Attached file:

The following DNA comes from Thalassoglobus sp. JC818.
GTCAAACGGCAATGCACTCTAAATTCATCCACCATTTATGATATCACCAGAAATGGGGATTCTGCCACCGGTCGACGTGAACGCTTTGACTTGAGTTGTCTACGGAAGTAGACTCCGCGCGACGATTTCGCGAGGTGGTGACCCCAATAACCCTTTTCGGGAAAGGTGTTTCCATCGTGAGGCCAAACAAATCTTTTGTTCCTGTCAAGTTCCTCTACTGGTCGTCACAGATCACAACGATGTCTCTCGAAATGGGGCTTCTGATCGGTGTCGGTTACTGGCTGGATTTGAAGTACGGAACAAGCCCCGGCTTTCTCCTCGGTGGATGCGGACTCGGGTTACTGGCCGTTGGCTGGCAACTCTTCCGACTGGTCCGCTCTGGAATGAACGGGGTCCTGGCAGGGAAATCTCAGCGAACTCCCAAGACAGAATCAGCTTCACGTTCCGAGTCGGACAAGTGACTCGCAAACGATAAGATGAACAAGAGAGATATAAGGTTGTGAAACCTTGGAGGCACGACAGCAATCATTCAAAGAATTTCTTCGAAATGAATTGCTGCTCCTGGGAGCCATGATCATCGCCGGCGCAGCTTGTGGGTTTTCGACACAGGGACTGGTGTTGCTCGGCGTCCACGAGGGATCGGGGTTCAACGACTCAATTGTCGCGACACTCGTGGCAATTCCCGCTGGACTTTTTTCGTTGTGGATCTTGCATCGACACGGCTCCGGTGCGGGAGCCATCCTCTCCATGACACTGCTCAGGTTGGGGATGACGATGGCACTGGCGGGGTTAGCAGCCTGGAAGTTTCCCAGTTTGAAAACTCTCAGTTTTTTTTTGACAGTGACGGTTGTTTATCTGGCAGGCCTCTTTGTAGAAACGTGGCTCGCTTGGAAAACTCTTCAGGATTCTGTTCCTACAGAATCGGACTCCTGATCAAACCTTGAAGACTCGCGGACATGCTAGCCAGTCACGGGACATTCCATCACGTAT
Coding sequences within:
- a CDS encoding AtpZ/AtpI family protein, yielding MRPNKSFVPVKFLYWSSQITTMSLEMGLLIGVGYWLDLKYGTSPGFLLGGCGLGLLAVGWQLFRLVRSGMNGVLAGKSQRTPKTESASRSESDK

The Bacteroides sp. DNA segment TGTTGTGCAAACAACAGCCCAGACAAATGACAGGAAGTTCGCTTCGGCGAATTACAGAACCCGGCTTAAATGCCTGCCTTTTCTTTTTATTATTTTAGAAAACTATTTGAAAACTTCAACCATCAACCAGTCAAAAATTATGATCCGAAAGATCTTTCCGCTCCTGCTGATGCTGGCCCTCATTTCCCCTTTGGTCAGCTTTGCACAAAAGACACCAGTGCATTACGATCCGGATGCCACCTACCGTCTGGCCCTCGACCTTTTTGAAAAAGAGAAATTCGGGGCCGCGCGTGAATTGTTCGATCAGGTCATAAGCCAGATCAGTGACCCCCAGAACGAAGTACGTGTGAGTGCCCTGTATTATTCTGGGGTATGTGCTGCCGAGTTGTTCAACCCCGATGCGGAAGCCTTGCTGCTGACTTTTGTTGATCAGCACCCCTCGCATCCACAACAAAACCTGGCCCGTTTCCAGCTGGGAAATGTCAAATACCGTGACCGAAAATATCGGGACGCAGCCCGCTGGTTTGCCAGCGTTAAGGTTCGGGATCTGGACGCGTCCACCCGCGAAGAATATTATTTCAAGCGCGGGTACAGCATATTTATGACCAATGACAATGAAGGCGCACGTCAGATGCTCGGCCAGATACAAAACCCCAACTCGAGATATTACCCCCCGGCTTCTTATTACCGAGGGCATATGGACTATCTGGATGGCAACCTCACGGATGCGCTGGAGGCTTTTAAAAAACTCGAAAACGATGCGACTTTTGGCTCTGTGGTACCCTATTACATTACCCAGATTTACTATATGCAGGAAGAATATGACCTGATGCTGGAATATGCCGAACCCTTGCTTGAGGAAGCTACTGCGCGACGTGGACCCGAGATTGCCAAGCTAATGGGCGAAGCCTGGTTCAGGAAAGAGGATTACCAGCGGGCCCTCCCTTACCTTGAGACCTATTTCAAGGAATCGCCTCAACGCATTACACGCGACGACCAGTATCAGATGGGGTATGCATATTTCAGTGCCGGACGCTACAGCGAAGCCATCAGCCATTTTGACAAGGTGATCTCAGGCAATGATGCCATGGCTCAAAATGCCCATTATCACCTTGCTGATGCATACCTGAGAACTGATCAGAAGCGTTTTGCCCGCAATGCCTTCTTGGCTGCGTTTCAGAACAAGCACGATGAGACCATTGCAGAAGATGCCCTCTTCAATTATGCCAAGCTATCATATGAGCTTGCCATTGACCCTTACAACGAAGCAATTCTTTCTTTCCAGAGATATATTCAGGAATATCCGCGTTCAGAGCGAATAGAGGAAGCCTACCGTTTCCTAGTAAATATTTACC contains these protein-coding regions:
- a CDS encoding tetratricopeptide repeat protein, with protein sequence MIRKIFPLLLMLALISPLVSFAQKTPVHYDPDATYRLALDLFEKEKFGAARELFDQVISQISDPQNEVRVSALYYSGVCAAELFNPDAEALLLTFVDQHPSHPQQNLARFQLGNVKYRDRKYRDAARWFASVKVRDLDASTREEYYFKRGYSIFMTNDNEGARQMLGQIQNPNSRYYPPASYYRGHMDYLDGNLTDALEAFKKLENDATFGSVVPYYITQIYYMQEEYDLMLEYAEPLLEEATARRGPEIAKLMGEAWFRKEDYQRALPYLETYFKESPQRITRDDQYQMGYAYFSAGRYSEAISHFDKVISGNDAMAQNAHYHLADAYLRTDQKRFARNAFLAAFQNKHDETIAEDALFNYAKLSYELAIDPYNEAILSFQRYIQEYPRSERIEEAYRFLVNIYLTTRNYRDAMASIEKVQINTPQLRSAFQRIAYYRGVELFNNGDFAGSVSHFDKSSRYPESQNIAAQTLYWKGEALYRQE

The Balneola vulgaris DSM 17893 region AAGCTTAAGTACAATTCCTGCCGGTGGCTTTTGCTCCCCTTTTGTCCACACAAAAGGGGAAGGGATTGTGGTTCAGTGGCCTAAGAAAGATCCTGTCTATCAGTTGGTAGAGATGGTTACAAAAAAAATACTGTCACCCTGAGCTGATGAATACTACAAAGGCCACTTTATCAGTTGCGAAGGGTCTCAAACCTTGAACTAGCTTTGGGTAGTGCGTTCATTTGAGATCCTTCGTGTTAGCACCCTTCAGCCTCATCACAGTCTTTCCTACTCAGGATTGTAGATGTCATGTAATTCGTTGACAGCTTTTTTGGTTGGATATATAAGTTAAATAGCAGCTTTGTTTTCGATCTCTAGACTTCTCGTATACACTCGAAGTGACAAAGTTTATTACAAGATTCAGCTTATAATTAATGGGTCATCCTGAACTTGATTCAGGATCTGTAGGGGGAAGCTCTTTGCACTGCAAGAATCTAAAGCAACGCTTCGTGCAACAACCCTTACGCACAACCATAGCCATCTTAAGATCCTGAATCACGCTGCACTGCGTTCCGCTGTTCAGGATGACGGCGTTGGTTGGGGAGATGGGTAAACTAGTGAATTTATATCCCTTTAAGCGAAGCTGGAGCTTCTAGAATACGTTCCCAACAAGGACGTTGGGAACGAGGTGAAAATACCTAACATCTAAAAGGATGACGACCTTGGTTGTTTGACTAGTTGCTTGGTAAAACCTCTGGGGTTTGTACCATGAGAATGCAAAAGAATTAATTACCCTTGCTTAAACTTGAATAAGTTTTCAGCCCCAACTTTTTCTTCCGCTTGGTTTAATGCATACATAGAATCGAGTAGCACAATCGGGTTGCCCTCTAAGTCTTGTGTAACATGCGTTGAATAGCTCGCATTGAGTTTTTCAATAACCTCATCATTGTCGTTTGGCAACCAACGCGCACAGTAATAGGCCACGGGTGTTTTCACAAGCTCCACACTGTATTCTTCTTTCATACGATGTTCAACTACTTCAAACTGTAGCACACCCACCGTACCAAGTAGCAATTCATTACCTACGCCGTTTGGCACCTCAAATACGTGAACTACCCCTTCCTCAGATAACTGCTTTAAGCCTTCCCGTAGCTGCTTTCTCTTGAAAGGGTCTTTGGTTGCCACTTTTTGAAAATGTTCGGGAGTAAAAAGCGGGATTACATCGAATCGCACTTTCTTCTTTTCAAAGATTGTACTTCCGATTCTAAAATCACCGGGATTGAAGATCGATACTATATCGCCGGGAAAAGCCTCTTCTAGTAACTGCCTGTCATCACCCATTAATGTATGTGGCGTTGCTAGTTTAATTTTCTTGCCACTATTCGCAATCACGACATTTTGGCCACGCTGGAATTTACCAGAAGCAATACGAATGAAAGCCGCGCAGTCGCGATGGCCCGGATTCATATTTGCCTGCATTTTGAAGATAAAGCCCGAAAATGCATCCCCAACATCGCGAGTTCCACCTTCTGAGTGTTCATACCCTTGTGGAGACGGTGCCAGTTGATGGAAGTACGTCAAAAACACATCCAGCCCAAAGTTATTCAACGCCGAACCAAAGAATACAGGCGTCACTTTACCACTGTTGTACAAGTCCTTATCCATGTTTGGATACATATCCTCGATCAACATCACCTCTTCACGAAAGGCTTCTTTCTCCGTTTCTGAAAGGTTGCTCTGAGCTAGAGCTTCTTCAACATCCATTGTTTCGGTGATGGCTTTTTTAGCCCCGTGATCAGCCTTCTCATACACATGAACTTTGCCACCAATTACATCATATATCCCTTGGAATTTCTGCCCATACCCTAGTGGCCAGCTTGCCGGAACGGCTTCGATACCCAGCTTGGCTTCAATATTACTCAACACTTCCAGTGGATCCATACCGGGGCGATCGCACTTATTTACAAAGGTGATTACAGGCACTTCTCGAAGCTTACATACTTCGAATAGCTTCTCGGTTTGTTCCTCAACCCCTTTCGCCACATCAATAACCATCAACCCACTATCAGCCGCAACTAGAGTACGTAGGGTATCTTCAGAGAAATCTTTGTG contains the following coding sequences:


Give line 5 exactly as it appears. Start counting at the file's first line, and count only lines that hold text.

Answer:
The Bacteroides sp. DNA segment TGTTGTGCAAACAACAGCCCAGACAAATGACAGGAAGTTCGCTTCGGCGAATTACAGAACCCGGCTTAAATGCCTGCCTTTTCTTTTTATTATTTTAGAAAACTATTTGAAAACTTCAACCATCAACCAGTCAAAAATTATGATCCGAAAGATCTTTCCGCTCCTGCTGATGCTGGCCCTCATTTCCCCTTTGGTCAGCTTTGCACAAAAGACACCAGTGCATTACGATCCGGATGCCACCTACCGTCTGGCCCTCGACCTTTTTGAAAAAGAGAAATTCGGGGCCGCGCGTGAATTGTTCGATCAGGTCATAAGCCAGATCAGTGACCCCCAGAACGAAGTACGTGTGAGTGCCCTGTATTATTCTGGGGTATGTGCTGCCGAGTTGTTCAACCCCGATGCGGAAGCCTTGCTGCTGACTTTTGTTGATCAGCACCCCTCGCATCCACAACAAAACCTGGCCCGTTTCCAGCTGGGAAATGTCAAATACCGTGACCGAAAATATCGGGACGCAGCCCGCTGGTTTGCCAGCGTTAAGGTTCGGGATCTGGACGCGTCCACCCGCGAAGAATATTATTTCAAGCGCGGGTACAGCATATTTATGACCAATGACAATGAAGGCGCACGTCAGATGCTCGGCCAGATACAAAACCCCAACTCGAGATATTACCCCCCGGCTTCTTATTACCGAGGGCATATGGACTATCTGGATGGCAACCTCACGGATGCGCTGGAGGCTTTTAAAAAACTCGAAAACGATGCGACTTTTGGCTCTGTGGTACCCTATTACATTACCCAGATTTACTATATGCAGGAAGAATATGACCTGATGCTGGAATATGCCGAACCCTTGCTTGAGGAAGCTACTGCGCGACGTGGACCCGAGATTGCCAAGCTAATGGGCGAAGCCTGGTTCAGGAAAGAGGATTACCAGCGGGCCCTCCCTTACCTTGAGACCTATTTCAAGGAATCGCCTCAACGCATTACACGCGACGACCAGTATCAGATGGGGTATGCATATTTCAGTGCCGGACGCTACAGCGAAGCCATCAGCCATTTTGACAAGGTGATCTCAGGCAATGATGCCATGGCTCAAAATGCCCATTATCACCTTGCTGATGCATACCTGAGAACTGATCAGAAGCGTTTTGCCCGCAATGCCTTCTTGGCTGCGTTTCAGAACAAGCACGATGAGACCATTGCAGAAGATGCCCTCTTCAATTATGCCAAGCTATCATATGAGCTTGCCATTGACCCTTACAACGAAGCAATTCTTTCTTTCCAGAGATATATTCAGGAATATCCGCGTTCAGAGCGAATAGAGGAAGCCTACCGTTTCCTAGTAAATATTTACC contains these protein-coding regions: